AVMA is a relatively small non-profit professional association. In 1968 AVMA membership totaled less than 20,000, i.e., 19,745. Membership is available to doctors of veterinary medicine in this and foreign countries, and includes veterinarians in private practice, in the academic communities, in the military and in government service.
At AVMA's headquarters in Chicago there is a staff of 37 which includes 6 professionals and 4 non-professional managerial employees. The only other office maintained by AVMA is in Washington, D.C. which is staffed by one administrative employee. That office concerns itself exclusively with congressional and federal administrative activities which affect the profession.
AVMA has no office in this District which includes New York City. It does not have any paid or unpaid employee acting for it in this District. AVMA is not licensed to do business in New York State and has no agent in this State for the service of process upon it.
AVMA is governed by its Executive Board and House of Delegates. The present Executive Board member representing the AVMA district of which the Southern District of New York is a part does not reside in or practice in the Southern District of New York. The House of Delegates is made up of representatives from each state affiliate. The present representative to the AVMA House of Delegates from the NYSVMS does not reside or practice in the Southern District of New York.
During 1968, approximately 183 members of AVMA resided or had mailing addresses within this District, representing less than one percent (.009) of the total membership of AVMA.
Membership in AVMA is solicited directly by it. Membership dues are billed to each member directly from Chicago and dues payments by members are made directly to AVMA in Chicago. AVMA has not authorized the state or local organizations named as defendants in this action to solicit memberships in AVMA or to collect dues on behalf of the AVMA.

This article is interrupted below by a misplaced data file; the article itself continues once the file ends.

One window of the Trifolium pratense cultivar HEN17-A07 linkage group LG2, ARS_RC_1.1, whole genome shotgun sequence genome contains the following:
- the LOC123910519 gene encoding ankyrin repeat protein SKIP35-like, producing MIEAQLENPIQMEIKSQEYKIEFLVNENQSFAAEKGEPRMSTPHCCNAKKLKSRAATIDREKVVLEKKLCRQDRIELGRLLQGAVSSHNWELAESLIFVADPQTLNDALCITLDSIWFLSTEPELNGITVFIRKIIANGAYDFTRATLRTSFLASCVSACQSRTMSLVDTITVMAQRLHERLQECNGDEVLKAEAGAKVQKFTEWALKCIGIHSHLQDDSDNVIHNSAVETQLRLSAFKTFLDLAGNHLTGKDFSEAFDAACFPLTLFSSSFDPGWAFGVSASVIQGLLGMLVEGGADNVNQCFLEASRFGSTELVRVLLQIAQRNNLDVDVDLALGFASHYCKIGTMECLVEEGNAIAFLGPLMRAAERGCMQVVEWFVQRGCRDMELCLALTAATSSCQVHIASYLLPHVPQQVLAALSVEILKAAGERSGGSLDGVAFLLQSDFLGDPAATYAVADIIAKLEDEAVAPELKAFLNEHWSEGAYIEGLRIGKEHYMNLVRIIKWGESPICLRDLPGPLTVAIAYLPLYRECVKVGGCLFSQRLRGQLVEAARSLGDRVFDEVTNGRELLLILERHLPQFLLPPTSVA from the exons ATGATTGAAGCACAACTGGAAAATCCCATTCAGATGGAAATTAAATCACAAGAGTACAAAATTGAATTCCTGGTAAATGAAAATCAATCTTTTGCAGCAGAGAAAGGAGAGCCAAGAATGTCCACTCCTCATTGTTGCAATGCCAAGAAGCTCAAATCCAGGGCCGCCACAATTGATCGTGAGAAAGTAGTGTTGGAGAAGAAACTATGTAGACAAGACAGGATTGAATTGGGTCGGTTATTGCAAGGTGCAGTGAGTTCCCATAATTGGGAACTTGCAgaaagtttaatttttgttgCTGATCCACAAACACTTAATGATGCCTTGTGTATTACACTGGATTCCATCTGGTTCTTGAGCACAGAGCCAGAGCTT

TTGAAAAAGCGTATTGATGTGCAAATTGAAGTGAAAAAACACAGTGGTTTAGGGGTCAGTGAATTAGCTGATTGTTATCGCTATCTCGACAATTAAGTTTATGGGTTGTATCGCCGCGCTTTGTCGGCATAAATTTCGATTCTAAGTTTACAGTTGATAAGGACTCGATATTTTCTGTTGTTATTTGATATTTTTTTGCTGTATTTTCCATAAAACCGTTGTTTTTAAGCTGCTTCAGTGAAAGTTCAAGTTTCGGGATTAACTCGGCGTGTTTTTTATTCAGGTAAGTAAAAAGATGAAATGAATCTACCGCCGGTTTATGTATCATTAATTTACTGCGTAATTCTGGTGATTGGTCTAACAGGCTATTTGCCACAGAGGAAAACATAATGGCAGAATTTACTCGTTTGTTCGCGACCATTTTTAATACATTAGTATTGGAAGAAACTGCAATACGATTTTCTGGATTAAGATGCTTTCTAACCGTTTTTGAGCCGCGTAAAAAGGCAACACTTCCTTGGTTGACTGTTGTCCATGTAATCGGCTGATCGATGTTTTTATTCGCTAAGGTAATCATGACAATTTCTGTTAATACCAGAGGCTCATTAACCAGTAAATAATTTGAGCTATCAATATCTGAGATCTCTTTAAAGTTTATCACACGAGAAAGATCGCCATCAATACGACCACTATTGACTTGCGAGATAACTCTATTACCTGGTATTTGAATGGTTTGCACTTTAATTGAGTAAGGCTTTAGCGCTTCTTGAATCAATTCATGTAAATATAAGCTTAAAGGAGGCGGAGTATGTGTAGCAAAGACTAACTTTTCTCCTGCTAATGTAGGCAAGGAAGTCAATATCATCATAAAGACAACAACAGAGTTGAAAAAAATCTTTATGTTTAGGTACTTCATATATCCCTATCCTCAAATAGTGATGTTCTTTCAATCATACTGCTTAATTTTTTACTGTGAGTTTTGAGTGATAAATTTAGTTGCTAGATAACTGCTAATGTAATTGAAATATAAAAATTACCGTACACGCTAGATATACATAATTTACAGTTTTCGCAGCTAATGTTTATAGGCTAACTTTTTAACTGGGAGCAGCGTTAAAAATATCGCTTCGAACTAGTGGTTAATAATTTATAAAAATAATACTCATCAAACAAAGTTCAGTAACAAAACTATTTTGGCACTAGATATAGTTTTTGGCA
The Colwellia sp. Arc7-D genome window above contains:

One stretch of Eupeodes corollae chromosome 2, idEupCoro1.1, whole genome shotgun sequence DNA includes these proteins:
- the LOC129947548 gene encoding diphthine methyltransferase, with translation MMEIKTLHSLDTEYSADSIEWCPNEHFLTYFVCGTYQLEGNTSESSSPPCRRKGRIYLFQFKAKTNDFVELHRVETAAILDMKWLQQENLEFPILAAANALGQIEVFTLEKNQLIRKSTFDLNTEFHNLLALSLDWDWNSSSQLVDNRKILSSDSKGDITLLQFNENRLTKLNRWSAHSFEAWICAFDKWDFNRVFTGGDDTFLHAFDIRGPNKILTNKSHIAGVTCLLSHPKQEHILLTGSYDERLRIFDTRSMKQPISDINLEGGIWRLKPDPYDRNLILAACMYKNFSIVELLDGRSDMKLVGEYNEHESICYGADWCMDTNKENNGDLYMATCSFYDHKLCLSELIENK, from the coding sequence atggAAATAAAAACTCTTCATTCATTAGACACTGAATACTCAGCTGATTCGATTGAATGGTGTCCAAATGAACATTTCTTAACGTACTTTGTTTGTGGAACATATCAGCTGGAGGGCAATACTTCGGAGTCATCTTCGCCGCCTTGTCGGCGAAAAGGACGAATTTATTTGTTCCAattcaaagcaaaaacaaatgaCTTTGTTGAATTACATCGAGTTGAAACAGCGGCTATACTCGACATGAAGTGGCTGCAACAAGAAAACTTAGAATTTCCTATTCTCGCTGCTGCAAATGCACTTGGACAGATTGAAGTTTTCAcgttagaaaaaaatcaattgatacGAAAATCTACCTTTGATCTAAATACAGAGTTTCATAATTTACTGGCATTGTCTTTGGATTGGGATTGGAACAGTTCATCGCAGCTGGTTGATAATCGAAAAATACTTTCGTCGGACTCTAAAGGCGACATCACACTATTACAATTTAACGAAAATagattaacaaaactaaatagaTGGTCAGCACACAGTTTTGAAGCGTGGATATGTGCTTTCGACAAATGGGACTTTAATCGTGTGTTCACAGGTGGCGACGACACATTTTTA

AVMA approval or review is not required before state or local organizations can adopt by-laws for their own governance. If certain state or local organizations require their members to join AVMA, such is the result of local determination and is not mandated by AVMA. NYSVMS by-laws do not have such a requirement.
The major event of AVMA each year is its Annual Meeting where policies of the organization are promulgated or revised, technical and scientific lectures are presented, and new developments in the profession are exhibited and discussed. There has not been an Annual Meeting in this District since 1963.
AVMA sponsors, co-sponsors, or attends as a guest numerous professional and scientific meetings. During 1968, it participated in about 140 such meetings only two of which were held in this District.
AVMA publishes two principal magazines. One is the Journal of the American Veterinary Medical Association, a semi-monthly membership publication. The other is the American Journal of Veterinary Research, a scientific journal published monthly. During 1968, there were roughly 23,387 subscriptions to the former and about 4,319 to the latter. Subscriptions are available to non members. During 1968, it is estimated that there were 238 subscriptions to the first journal described above and 44 subscriptions to the second journal in this District or about 1% of the total.
AVMA accepts advertising in its journals to partially defray the costs of publication. Advertising revenue in 1968 was approximately $217,000. Approximately $12,900 of advertising income, representing 6% of all advertising income and 1% of total AVMA revenue of $1,207,210.70, originated with advertisers located in this District. All advertising agreements between AVMA and the advertisers are executed by a AVMA in Chicago.
Over an entire three year period AVMA sold or rented to individuals or local veterinary organizations and photographic materials about the profession which brought receipts of about $100.